at right with a ´$´. The matcher is case insensitive for host but is
case sensitive for disk. A match succeeds if all words in your
expression match contiguous words in the host or disk.
If the disk is a UNC ("\\windows\share") then all ´\´ are converted to
´/´ before the match. Using ´\´ is complicated because of the extra
quoting required by the shell and amanda. It´s easier to use ´/´
because it require less quoting ("//windows/share")
word separator for a host
word separator for a disk
word separator for a UNC disk
anchor at left
anchor at right
match exactly one character except the separator
match zero or more characters except the separator
match zero or more characters including the separator
match a single character, namely any of the characters enclosed by
match a single character, namely any characters that is not
enclosed by the brackets.
The shell interpret some of these characters, they must be escaped by a
backslash ´\´ and/or the expression must be enclosed in simple or
Will match hosta, foo.hosta.org, and hoSTA.dOMAIna.ORG but not
Will match host but not hosta.
Will match hosta and hostb, but not host.
Will match hoina but not ho.aina.org.
Will match hoina and ho.aina.org.
Will match hosta but not foo.hosta.org.
Will match /dev/sda1 and /dev/sda12.
Will match the disk opt but not the host opt.
(note dots:) .opt.
Will match the host opt but not the disk opt.
Will match the disk / but no other disk.
Will match the disks /usr and /usr/local.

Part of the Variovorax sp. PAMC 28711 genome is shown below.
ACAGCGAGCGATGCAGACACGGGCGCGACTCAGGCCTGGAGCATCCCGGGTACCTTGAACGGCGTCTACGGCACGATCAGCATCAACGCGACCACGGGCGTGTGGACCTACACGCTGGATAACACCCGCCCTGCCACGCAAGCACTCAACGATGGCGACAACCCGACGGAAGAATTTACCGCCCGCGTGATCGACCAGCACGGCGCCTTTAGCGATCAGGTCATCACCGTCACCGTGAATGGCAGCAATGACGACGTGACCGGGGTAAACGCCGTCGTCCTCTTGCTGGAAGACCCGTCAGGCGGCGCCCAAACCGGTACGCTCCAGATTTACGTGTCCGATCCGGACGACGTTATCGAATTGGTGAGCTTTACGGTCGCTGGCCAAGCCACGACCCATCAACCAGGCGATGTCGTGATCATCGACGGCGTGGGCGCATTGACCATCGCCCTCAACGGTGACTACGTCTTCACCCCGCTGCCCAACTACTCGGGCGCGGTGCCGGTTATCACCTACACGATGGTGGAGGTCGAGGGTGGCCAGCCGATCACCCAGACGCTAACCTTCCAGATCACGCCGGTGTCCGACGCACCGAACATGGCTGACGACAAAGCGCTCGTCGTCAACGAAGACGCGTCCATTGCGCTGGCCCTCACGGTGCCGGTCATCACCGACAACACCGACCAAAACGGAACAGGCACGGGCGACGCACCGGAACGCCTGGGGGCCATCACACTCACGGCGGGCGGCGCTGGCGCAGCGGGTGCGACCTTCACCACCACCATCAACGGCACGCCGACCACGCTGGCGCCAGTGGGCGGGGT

Will match the disks /usr but not /usr/local.
Will match the disks \\windows1\share and \\windows2\share.
Will match the disks \\windows\share1 and \\windows\share2.
Will match the disk \\windows\share.
A datestamp expression is a range expression where we only match the
prefix. Leading ^ is removed. Trailing $ forces an exact match.
match all dates beginning with 20001212, 20001213 or 20001214
same as previous
match all dates between 20001212 and 20001224
match all dates that start with 2000121 (20001210-20001219)
match all dates that start with 2 (20000101-29991231)
match all dates between 20000101-20101231
match only 200010
A dump specification selects one or more dumps. It has the form
[host][:disk][@datestamp], where each component is a pattern as
described above. If a component is missing, it is treated as a
wildcard. The characters ´:´, ´@´, and ´\´ may be escaped within any
component by preceding them with a ´\´.
all dumps of client17
All dumps on with datestamps matching 20080615
All dumps of /var/www on host webserver
The dump of webserver with datestamp 200806150317
All dumps of /var/www on any host
Most commands allow the override of specific configuration options on
the command line, using the -o option. This option has the form
-oname=value. An optional space is allowed after the -o. Each
configuration option should be specified in a separate command-line
For global options, name is simply the name of the option, e.g.,
For options in a named section of the configuration, name has the form
SECTION:section_name:name, where SECTION is one of TAPETYPE, DUMPTYPE,
HOLDINGDISK, or INTERFACE, and section_name is the name of the
tapetype, dumptype, holdingdisk, or interface. Examples:
amdump -o TAPETYPE:HP-DAT:length=2000m
amdump -o DUMPTYPE:no-compress:compress="server fast"
amdump -o HOLDINGDISK:hd1:use="-100 mb"
amdump -o INTERFACE:local:use="2000 kbps"
When overriding device properties, one must carefully quote the command
line to simulate the syntax of real configuration files. The following
example should serve as a guide:
amdump -o ´device-property="PROPERTY_MAX_VOLUME_USAGE" "100000"´
Note that configuration overrides are not effective for tape changers,
which supply a tapedev based on their own configuration. In order to
override tapedev, you must also disable any changer:
amdump -otapedev=/dev/nst1 -otpchanger=´´
James da Silva <email@example.com>
Stefan G. Weichinger <firstname.lastname@example.org>